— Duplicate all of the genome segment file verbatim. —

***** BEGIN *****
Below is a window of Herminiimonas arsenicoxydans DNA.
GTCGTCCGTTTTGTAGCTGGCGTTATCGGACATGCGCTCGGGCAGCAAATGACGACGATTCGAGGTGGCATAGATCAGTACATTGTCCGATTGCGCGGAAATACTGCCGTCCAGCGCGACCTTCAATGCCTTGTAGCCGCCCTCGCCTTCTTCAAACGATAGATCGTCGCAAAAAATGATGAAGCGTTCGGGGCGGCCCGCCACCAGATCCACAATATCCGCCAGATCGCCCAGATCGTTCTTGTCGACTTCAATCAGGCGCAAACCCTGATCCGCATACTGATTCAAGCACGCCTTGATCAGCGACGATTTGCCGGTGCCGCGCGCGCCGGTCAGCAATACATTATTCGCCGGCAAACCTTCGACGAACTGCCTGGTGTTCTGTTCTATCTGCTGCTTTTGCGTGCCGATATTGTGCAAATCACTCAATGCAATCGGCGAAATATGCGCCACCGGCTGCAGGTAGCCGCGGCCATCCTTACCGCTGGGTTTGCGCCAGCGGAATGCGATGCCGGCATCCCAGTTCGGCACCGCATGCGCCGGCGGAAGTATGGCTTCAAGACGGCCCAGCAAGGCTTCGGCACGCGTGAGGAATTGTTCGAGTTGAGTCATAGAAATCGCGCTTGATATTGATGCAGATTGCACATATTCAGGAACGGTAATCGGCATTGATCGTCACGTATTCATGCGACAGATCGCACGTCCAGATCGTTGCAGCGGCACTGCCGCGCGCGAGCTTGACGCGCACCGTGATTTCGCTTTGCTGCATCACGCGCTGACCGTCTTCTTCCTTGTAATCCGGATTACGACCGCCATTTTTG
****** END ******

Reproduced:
Below is a window of Herminiimonas arsenicoxydans DNA.
GTCGTCCGTTTTGTAGCTGGCGTTATCGGACATGCGCTCGGGCAGCAAATGACGACGATTCGAGGTGGCATAGATCAGTACATTGTCCGATTGCGCGGAAATACTGCCGTCCAGCGCGACCTTCAATGCCTTGTAGCCGCCCTCGCCTTCTTCAAACGATAGATCGTCGCAAAAAATGATGAAGCGTTCGGGGCGGCCCGCCACCAGATCCACAATATCCGCCAGATCGCCCAGATCGTTCTTGTCGACTTCAATCAGGCGCAAACCCTGATCCGCATACTGATTCAAGCACGCCTTGATCAGCGACGATTTGCCGGTGCCGCGCGCGCCGGTCAGCAATACATTATTCGCCGGCAAACCTTCGACGAACTGCCTGGTGTTCTGTTCTATCTGCTGCTTTTGCGTGCCGATATTGTGCAAATCACTCAATGCAATCGGCGAAATATGCGCCACCGGCTGCAGGTAGCCGCGGCCATCCTTACCGCTGGGTTTGCGCCAGCGGAATGCGATGCCGGCATCCCAGTTCGGCACCGCATGCGCCGGCGGAAGTATGGCTTCAAGACGGCCCAGCAAGGCTTCGGCACGCGTGAGGAATTGTTCGAGTTGAGTCATAGAAATCGCGCTTGATATTGATGCAGATTGCACATATTCAGGAACGGTAATCGGCATTGATCGTCACGTATTCATGCGACAGATCGCACGTCCAGATCGTTGCAGCGGCACTGCCGCGCGCGAGCTTGACGCGCACCGTGATTTCGCTTTGCTGCATCACGCGCTGACCGTCTTCTTCCTTGTAATCCGGATTACGACCGCCATTTTTG